A dynamic leader and passionate reformer, American suffragist Carrie Lane Chapman Catt (1859–1947) was born on this day in Ripon, Wisconsin and became a suffragist at age 13 when she learned, horrified, that her Dad could, but her Mom could not, vote in the 1872 presidential election.
She was outraged at the injustice.
As she got older, she worked as a high school principal and newspaper reporter and once said: "No written law has ever been more binding than unwritten custom supported by popular opinion."
Catt became a successful public lecturer and sought to secure women’s equality and right to vote. "Woman suffrage," she said, "is a long story of hard work and heartache, crowned by victory." In 1900, she succeeded Susan B. Anthony as the third president of the National American Woman Suffrage Association (NAWSA).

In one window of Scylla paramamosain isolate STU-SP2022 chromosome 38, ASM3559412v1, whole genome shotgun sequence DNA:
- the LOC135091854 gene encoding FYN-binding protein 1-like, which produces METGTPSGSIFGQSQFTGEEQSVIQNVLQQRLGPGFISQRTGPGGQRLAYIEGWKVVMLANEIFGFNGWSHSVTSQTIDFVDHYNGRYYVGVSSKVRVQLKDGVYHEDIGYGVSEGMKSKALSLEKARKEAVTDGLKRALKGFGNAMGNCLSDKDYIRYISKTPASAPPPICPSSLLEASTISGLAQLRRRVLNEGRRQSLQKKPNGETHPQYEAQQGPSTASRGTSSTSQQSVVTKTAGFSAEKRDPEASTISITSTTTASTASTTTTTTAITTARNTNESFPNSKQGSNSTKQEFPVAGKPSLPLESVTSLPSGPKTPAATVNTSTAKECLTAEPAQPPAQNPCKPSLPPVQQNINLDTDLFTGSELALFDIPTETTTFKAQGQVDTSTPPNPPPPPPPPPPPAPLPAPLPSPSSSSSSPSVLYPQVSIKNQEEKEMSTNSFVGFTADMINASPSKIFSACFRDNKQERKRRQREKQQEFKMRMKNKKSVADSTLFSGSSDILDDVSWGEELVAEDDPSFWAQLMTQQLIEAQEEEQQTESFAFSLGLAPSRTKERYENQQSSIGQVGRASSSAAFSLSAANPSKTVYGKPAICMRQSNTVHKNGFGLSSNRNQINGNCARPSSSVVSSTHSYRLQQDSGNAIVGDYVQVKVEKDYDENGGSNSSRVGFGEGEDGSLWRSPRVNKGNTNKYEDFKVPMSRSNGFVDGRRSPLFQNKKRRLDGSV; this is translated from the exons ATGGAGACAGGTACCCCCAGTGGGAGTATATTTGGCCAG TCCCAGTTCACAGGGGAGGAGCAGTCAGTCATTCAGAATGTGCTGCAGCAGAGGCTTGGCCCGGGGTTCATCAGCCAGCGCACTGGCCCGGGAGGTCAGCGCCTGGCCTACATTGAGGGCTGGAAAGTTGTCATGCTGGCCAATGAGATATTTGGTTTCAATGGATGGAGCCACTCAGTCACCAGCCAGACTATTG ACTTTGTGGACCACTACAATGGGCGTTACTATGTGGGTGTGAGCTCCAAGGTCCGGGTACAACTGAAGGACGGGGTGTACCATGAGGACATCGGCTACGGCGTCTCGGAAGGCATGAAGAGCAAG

As founder of the League of Women Voters, she led the fight to pressure Congress to give women the right to vote with tireless citizen education and advocacy. With her astute leadership and grassroot support, the 19th Amendment passed in 1920.
Featured on the cover of Time magazine in 1926, Catt was a long-time friend of Eleanor Roosevelt and skillful political strategist who celebrated world peace activism and helped establish the League of Nations and the United Nations.
"The struggle for the vote was an effort to bring men to feel less superior and women to feel less inferior," she said.
Dedicate Yourself to Goodness.